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There is a way to assign different optical properties to the surfaces of a solid/volume. However, this requires you to construct your geometry a little bit different. In most cases, this is possible and I'd hope that this is possible in your specific case as well. Normally, you place your solid as a daughter inside a larger volume and you would then define a G4LogicalBorderSurface with vol1 being your solid and vol2 being the 'mother'. If you now need one of your surfaces different from the others, you'll need to define another daughter volume that is shaped, has the right size, and is positioned such as to touch this special surface. This daughter volume will need to be filled with the same material as the mother so as to not change the physical simulation. With this third volume you can now define a second G4LogicalBorderSurface with vol1 being your solid and vol2 being the 3rd volume. This 3rd volume can be as thin or as thick perpendicular to the surface so long as it fits without overlapping other daughters. Similarly, if one surface has two types of finishes, you'll have to apply this 'trick' to each partial surface. In this way, you will have divided the volume around your crystal. The tracking will see these boundaries and since they are made of the same material - index of refraction - no refraction will happen at these boundaries. However, you have only one crystal volume, and hence, only one 'sensitive detector' which is why I think you don't want to divide the crystal itself.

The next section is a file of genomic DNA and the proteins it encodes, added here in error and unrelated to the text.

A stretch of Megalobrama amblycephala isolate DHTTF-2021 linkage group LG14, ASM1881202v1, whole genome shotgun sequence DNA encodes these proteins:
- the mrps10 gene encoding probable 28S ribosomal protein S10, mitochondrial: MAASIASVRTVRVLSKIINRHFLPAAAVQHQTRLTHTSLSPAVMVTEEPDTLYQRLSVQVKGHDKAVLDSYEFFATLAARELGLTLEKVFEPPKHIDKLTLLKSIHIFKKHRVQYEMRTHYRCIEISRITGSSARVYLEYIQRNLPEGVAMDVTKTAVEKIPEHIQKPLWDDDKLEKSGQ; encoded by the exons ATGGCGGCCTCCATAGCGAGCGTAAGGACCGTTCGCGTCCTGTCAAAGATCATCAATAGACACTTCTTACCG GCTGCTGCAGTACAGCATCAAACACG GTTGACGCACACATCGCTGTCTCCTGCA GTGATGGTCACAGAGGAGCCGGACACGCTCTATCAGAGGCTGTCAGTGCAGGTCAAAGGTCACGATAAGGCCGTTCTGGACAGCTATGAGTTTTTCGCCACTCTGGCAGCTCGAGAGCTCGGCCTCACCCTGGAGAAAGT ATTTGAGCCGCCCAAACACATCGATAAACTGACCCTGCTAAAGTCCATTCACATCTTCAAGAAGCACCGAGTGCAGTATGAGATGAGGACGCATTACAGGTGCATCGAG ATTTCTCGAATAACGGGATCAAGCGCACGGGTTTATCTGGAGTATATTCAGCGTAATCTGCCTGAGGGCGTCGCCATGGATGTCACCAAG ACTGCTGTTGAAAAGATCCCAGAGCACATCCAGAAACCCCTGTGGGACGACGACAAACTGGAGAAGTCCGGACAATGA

Let me know if my explanation isn't clear, Peter